Time waits for no man, not even the suave and sharply attired 007 in Skyfall, says film critic Damon Smith
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In the 50 years since Ian Fleming's debonair secret agent introduced himself to Sylvia Trench at a card table in Dr No, global politics have changed beyond recognition.
Actors, who have been licenced to kill during these five turbulent decades, have brought something new to the party.
Sean Connery married flirtatiousness with rugged machismo and bare-chested sex appeal, providing a template that successors have struggled to match.
George Lazenby invested his short-lived 007 with tender romance while Roger Moore arched an eyebrow with impish glee, doling out innuendo-laden one-liners with aplomb.
Timothy Dalton added darkness and grit to his emotionally tortured agent, then Pierce Brosnan restored parity between athleticism and charm, coming closest to the glory days of the 1960s.
The latest Bond, Daniel Craig, has rugged physicality in abundance but his one-note interpretation of the spy who is shaken but never stirred remains devoid of personality.
It's telling that the abiding memory of Casino Royale and Quantum Of Solace is a pair of tight, blue swimming shorts.
Skyfall will do nothing to dispel those concerns but is undoubtedly the best instalment of Craig's tenure to date.
Director Sam Mendes sensibly surrounds his leading man with an ensemble of award-winning actors, who bring gravitas and humour to their iconic roles.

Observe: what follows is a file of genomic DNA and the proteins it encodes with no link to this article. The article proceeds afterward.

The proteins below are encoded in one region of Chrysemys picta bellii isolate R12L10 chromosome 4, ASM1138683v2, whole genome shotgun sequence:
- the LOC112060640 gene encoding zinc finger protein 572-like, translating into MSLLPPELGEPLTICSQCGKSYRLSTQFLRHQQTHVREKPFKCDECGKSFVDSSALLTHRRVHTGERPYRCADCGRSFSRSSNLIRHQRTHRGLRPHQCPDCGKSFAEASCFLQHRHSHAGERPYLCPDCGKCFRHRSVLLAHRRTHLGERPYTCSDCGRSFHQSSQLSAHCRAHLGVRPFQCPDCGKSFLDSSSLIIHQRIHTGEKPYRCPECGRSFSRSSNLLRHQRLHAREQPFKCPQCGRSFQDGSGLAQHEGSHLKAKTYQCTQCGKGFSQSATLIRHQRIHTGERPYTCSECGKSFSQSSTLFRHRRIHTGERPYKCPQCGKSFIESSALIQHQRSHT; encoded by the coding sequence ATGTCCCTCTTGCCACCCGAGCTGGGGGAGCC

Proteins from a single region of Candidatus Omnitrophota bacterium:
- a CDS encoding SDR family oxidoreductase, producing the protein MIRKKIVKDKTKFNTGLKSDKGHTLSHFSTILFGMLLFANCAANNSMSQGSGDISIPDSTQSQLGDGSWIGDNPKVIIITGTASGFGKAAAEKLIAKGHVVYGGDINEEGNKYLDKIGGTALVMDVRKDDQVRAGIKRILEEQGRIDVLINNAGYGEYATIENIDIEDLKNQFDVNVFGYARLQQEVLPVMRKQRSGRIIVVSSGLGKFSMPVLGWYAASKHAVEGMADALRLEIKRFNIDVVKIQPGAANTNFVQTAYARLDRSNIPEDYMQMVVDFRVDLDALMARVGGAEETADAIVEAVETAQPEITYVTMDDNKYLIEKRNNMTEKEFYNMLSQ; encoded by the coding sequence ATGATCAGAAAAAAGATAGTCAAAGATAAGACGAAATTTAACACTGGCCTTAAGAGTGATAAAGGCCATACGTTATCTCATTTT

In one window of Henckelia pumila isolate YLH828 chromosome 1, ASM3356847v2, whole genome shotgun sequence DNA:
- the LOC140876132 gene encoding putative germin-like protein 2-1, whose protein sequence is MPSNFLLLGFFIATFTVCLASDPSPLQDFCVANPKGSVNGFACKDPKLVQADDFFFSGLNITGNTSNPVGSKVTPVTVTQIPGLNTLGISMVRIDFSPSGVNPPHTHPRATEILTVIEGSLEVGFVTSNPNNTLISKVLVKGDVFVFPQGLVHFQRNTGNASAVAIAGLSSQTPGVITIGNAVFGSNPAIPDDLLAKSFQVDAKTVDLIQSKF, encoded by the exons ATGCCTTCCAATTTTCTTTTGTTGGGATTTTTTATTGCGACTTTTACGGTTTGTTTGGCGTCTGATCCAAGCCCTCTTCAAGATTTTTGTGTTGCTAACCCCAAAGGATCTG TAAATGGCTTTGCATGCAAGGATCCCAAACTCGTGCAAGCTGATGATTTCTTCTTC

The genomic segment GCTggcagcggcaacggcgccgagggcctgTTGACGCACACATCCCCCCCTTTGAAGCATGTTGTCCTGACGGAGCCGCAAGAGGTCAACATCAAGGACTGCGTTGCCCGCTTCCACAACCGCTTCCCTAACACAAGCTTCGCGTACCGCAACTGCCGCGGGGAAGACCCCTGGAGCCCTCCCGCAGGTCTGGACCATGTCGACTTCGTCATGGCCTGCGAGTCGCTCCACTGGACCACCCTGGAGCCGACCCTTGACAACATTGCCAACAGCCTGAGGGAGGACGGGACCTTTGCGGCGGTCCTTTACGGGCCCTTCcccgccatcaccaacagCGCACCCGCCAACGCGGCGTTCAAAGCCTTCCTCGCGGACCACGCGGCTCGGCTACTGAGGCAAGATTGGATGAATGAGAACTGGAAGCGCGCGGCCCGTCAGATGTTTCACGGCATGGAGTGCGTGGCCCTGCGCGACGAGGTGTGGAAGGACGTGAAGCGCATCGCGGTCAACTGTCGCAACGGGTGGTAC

This tour-de-force supporting cast encourages Craig to raise his game but also exposes his weaknesses as an actor.
In the brilliantly orchestrated action sequences, Craig is in his element and Mendes opens with a breathtaking 12-minute pre-credits sequence. The mission ends in apparent tragedy, heralding the sombre chords of Adele's soaring theme song that harks back to the belting ballads of Shirley Bassey.
With Bond reportedly killed in action, section chief M (Dame Judi Dench) pens an obituary as a political storm rages around her.
A database of MI6 assets has fallen into the wrong hands, compromising undercover agents around the world.
This dereliction of duty puts M and the department's Chief Of Staff, Bill Tanner (Rory Kinnear), in the firing line and they are summoned to Westminster before a committee including the new Chairman of the Intelligence And Security Committee, Mallory (Ralph Fiennes), and ambitious rival Clair Dowar (Helen McCrory).
While M fends off sustained attacks on her reputation, news filters through that Bond has survived and M engages her physically bruised agent to track down menacing cyber terrorist Raoul Silva (Javier Bardem).
Working alongside Q (Ben Whishaw) and Eve, Bond traverses the globe in search of Silva, crossing paths with the mysterious Severine (Berenice Marlohe) in a casino in Macau, which facilitates a steamy shower sex scene.
As the investigation continues, Bond unearths dark secrets from M's past that threaten to bring down the whole of MI6.
Skyfall looks stunning courtesy of cinematographer Roger Deakins and action sequences don't disappoint.
Bardem is deliciously camp and menacing, recalling classic villains of yore and Dench is wonderful as ever.
Whishaw asserts himself as a gadget geek with a terrific introductory scene in an art gallery, warning Bond that "age is no guarantee of experience."
Director Mendes gets high on nostalgia to the obvious delight of Bond purists.
However, he spends slightly too long looking back and not enough looking forward.